Description: The adventures of a Ragnar Lothbrok: the greatest hero of his age. The series tells the saga of Ragnar’s band of Viking brothers and his family as he rises to become King of the Viking tribes. As well as being a fearless warrior, Ragnar embodies the Norse traditions of devotion to the gods: legend has it that he was a direct descendant of Odin, the god of war and warriors.
Creator: Michael Hirst
Stars: Katheryn Winnick, Alexander Ludwig, Gustaf Skarsgård
Taglines: The Storm Is Coming
- The Norse people did not actually refer to themselves as Vikings as an ethnic or national identity. Viking was a profession and was the term for the act of raiding across the sea or a person participating in such an activity.
- Ravens appear prominently in the series. Ravens had great cultural and religious importance in ancient Norse society, as they were seen as the agents of Odin who was said to own two ravens: Hugin (meaning “Thought”) and Munin (Memory) who flew around and gathered information for him. One of Odin’s many nicknames is Hrafnaguð, which means “Raven God”. Vikings would carry banners depicting ravens. Ragnar’s forces carry such banners. As such, the pagan characters in the series are likely to believe that when ravens appear, they are watched by Odin.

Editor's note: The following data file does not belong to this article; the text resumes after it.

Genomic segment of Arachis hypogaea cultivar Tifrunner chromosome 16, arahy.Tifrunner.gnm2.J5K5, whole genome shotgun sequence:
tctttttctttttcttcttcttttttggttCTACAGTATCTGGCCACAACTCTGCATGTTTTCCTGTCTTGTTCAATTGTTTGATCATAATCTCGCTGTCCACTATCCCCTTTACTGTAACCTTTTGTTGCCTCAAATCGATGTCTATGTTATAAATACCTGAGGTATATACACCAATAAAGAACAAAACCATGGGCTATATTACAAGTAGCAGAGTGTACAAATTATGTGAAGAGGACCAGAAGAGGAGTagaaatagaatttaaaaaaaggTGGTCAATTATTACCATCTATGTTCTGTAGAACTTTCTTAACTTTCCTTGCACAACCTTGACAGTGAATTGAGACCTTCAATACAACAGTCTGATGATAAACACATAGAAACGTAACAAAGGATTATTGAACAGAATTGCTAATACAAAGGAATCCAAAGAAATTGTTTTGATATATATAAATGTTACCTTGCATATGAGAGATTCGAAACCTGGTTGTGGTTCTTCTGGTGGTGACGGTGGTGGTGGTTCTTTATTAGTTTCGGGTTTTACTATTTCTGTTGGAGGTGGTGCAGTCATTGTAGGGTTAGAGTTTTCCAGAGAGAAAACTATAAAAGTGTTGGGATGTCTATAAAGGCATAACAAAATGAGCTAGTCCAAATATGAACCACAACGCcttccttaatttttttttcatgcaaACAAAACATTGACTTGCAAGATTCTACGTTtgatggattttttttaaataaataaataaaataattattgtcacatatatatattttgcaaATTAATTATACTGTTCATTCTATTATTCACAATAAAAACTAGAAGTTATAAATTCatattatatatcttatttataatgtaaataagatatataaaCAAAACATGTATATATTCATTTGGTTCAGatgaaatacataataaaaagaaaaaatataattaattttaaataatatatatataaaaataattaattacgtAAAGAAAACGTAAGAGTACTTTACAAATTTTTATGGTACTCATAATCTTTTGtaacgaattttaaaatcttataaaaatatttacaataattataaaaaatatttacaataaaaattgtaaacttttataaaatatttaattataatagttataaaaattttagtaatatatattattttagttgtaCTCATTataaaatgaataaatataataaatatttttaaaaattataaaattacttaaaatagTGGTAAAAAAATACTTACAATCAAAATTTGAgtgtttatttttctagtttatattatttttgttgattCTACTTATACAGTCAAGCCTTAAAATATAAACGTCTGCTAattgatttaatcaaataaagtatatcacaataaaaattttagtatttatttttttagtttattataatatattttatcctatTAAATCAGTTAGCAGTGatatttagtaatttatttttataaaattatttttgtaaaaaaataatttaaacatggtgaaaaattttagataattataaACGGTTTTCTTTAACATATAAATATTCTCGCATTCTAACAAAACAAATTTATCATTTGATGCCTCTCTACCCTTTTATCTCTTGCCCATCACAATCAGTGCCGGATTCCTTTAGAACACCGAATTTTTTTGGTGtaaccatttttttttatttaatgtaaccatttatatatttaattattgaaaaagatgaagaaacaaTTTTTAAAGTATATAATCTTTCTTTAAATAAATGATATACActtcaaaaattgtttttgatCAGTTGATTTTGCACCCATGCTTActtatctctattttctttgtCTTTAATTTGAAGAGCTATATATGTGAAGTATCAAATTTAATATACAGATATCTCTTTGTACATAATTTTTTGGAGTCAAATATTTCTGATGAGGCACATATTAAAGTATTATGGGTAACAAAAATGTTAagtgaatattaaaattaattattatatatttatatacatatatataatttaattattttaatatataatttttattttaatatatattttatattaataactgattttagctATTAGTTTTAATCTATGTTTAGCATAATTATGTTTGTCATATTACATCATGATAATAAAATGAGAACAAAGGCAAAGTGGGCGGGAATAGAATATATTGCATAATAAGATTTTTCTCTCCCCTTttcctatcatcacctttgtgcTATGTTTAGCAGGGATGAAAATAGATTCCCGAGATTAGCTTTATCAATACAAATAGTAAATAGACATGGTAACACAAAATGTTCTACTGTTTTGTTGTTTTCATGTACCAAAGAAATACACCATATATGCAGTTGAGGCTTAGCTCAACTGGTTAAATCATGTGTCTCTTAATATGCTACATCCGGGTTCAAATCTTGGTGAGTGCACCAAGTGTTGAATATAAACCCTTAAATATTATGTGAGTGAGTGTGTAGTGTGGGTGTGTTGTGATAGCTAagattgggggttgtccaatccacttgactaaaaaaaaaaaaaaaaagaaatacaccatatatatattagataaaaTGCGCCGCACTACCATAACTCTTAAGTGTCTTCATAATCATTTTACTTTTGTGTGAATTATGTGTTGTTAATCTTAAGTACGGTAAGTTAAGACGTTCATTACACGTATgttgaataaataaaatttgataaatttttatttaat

- Rollo’s tattoo depicts a scene from Norse Mythology: The wolves Hatí and Sköll (the sons of Fenrir) chase the sun and the moon.
- The women in the opening credits are supposed to be the 9 daughters of Rán, the personifications of the waves. The title sequence is supposed to show the separation of a viking from the living, with the ornaments of his life (gold and weapons) floating down around him. During the shot of the rolling thunder there is a single frame showing Hel Lokisdottir: the goddess of death.
- The name “Ragnar” means “keeper of the fort.”
- When Marco ilsø (Hvitserk) and Alex Høgh Andersen (Ivar) were cast in the series they weren’t allowed to tell anyone, so they wrote to each other that they didn’t get the role.
- The detail that the Norsemen were tattooed is not necessarily speculation. Eyewitness accounts from the Viking Age report that Vikings were, indeed, tattooed. This was also a feature of Celts and Slavs, supporting the idea that the practice was widespread in Pagan Europe.